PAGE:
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RE: Sellers wanting to move What to do?

Mkkristen, I hear you! Let's hand each other tissues and start the "I bought a house in 2006" support group!

Paid $426,000 for mine then, and it's now worth $316,500 (according to Zillow.) My husband would like to pursue other career opportunities, but what to do? It's easy to feel very stuck and trapped and depressed.

We did a re-fi last January and brought our interest rate down from 5.26 to 4.25. We put down 50% when we first purchased. To put the house on the market for say $325,000 is quite a blow a mere 4.5 years after paying $100,000 more for it.

We've made some improvements & are going to be doing some more. That's the real headache I have right now...which improvements should I spend on?


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RE: Sellers wanting to move What to do?

The other thing is, (continuation of whining) we first took out a 15 yr. loan and when we did the re-fi, we took out a 10 year loan. We make bi-weekly payments, which will shave off another year.

When we did the re-fi, we thought (until quite recently, actually) that we'd be in this house for 10 -15 more years. We still may be, but it also looks like my husband may want to move on sooner. None of us can ever be sure of what's ahead I guess.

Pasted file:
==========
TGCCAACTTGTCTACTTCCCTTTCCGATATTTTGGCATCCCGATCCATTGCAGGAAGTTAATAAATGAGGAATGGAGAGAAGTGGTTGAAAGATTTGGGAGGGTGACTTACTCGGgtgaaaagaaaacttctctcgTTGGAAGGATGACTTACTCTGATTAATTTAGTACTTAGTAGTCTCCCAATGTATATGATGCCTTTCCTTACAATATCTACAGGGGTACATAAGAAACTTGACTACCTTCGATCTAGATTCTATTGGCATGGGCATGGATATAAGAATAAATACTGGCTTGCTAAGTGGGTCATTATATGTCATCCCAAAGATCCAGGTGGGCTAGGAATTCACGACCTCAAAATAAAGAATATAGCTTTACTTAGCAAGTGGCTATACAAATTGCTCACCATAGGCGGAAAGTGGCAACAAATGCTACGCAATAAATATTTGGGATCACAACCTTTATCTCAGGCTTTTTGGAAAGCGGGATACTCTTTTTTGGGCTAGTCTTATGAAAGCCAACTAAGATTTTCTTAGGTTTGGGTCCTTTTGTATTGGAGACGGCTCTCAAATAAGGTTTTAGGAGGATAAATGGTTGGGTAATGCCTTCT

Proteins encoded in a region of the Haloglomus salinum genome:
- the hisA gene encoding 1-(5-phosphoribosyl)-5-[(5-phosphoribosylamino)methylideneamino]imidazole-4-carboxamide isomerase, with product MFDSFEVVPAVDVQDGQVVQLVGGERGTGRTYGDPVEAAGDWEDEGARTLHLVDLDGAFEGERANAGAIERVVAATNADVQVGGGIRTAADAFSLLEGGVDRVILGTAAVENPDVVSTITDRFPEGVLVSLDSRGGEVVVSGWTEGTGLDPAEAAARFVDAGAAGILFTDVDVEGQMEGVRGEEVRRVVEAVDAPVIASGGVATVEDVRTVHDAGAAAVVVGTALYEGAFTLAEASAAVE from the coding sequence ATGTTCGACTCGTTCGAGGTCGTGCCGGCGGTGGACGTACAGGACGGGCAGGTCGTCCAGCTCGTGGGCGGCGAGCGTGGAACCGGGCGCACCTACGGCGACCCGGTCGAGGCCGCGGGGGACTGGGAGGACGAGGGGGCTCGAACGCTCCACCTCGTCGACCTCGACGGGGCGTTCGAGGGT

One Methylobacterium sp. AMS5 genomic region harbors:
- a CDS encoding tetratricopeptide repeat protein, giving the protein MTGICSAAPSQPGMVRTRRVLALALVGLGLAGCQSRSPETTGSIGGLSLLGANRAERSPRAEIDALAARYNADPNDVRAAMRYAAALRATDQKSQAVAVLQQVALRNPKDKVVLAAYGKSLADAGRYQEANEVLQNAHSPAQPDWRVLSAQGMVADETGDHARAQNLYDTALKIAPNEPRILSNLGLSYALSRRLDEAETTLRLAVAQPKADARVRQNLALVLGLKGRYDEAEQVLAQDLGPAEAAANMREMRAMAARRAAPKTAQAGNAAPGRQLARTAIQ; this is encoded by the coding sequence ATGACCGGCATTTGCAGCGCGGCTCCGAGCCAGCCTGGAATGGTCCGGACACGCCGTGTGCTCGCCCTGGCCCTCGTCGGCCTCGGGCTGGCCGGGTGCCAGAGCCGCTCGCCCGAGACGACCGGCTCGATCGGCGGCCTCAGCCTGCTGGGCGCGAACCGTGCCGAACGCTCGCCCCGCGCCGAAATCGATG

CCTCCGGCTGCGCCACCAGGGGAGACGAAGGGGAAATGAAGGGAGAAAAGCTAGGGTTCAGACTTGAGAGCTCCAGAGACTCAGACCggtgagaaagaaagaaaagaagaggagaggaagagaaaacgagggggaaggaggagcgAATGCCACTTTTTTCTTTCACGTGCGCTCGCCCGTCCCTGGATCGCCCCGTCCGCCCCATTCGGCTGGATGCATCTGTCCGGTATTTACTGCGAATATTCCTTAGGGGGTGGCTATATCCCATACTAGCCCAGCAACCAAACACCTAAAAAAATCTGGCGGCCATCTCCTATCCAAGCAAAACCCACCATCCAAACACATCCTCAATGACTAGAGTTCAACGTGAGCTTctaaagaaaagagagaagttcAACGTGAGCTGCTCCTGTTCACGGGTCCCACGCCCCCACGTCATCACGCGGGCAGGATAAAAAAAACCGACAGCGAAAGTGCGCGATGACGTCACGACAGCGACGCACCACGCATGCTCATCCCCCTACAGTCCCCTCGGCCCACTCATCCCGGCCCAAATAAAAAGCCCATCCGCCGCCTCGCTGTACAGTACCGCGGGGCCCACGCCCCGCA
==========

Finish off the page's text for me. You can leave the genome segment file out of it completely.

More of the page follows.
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RE: Sellers wanting to move What to do?

billl, respectfully, here in WA that's BS. When you take out a mortgage you're agreeing to pay the bank OR let them have the underlying asset securing the loan if you don't make the payments. The bank is supposed to be diligent enough to come out fine if the house is returned; if they're not, that's their problem.

How do you feel about paying off a mortgage early? Because you're "stealing" the bank's interest by cutting short the term of the loan.


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RE: Sellers wanting to move What to do?

What is your character worth? I think we just got greenbanks number.

When you sign the loan for the house, you agree to pay a set rate (on a fixed rate loan) while you hold any principle of the loan. The bank agrees to let you have that principle for a certain amount of interest while you hold it. That bank can't willy nilly say, "Hey give us all the money back now!" They can can only get that interest rate for the life of the loan (no matter how high or low the rate go later!) Part of the agreement is that you may pay it off early (in most loans). The other part of the agreement is that you WILL pay it off - and if you hand in the keys, they get to go after you for the extra amount AND report your bad credit action for 7-10 years.